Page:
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he dug a hole and picked up a rock and put it in the hole and put the dirt back over it. he just pointed to the ground and said ahmed. and i knew that ahmed was dead. him.sat on the curb with me and is a camouflage carrying him, and northd baghdad kit, and just sat there and cried. him.'t know what became of that is the nature of four, i suppose. but whenever i see footage from baghdad, i always kind of look around wondering if he is in the frame. >> that was specialist justin cliburn speaking to his wife, deanne, just one of the many stories featured in the "military voices initiative" by storycorps this veterans day.
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releasing the series of animations and a radio special based on these interviews. and that does it for our broadcast. for all of our interviews with tomas young, you can go to democracynow.org. ato, we are posting online democracynow.org part 2 her interview with matthew hoh, the former marine core company commander in iraq who at the highest level state department official to quit over the war in afghanistan. he talks about dealing with post-traumatic stress disorder. go to our website to see this interview at democracynow.org. democracy now! is looking for feedback from people who appreciate the closed captioning. e-mail your comments to outreach@democracynow.org or mail them to democracy now! p.o. box 693 new york, new york 10013. [captioning made possible by democracy now!]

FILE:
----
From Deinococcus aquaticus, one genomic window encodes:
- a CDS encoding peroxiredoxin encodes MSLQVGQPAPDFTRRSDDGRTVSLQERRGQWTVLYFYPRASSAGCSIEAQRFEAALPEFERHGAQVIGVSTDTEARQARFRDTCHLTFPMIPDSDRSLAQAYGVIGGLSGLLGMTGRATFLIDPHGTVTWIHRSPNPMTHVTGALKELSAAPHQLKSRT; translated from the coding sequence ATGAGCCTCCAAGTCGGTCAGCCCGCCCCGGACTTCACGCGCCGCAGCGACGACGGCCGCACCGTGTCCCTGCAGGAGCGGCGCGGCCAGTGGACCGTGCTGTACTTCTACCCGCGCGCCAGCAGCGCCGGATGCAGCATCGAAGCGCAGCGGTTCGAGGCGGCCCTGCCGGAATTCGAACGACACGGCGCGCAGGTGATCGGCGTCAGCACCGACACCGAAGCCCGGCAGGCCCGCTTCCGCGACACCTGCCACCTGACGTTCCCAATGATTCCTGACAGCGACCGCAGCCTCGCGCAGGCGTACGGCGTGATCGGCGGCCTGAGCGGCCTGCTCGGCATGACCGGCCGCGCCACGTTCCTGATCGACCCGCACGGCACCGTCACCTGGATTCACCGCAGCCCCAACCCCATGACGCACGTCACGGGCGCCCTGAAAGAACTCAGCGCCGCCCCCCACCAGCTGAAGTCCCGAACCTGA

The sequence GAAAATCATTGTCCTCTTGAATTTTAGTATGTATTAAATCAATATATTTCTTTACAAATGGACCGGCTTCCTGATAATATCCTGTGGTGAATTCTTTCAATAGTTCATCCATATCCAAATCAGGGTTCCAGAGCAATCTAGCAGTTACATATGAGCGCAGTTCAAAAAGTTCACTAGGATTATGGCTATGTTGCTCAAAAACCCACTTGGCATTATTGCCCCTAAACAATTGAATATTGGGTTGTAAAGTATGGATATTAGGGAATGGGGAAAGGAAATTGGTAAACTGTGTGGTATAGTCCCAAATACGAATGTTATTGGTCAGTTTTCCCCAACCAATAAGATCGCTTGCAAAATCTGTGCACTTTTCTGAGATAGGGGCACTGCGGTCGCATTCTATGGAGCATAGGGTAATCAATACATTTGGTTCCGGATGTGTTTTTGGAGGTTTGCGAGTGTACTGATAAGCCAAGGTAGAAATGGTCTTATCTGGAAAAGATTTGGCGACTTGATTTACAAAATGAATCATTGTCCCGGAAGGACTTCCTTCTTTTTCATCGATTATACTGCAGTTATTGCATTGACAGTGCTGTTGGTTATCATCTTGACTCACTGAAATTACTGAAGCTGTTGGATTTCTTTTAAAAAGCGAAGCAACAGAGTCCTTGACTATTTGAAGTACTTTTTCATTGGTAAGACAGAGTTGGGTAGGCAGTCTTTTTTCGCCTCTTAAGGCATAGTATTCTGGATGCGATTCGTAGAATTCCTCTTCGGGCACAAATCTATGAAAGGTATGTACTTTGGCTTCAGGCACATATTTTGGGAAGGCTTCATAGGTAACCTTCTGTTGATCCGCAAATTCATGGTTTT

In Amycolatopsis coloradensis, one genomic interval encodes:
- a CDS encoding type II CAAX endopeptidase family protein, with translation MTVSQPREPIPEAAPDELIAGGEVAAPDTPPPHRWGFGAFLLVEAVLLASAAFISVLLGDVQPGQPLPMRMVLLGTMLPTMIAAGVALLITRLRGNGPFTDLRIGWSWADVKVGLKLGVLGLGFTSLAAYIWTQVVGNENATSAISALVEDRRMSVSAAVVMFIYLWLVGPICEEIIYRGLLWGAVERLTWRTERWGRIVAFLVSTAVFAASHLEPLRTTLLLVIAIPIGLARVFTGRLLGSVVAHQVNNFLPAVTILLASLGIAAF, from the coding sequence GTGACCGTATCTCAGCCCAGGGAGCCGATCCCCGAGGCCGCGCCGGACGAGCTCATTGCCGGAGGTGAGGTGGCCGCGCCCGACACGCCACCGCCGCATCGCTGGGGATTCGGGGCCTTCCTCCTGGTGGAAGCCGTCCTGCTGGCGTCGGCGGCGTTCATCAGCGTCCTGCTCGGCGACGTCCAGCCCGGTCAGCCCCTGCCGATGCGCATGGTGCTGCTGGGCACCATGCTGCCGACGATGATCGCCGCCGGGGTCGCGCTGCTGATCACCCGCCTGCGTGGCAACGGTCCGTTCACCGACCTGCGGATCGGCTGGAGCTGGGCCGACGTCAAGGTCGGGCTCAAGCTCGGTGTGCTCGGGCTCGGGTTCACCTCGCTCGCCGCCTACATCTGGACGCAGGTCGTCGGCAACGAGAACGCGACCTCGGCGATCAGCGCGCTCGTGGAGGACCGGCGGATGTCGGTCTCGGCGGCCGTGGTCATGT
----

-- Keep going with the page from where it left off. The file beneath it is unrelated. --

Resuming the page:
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support fchristina cooks is provided by eden foods, dedicated to the creation and maintenance of purity in food. and suzanne's specialties, makers of pure sweeteners-- the way mother nature intended. closed captioning of christina cooks provided by melissa's world variety produce. there's italian cooking and then...there's sicilicooking. using fresh, simple ingredients, sicilians have elevated cooking to a fine art form. fresh ingredients, the key to sicilian cooking, today on christina cooks. captioning made possible by telenium and u.s. department of education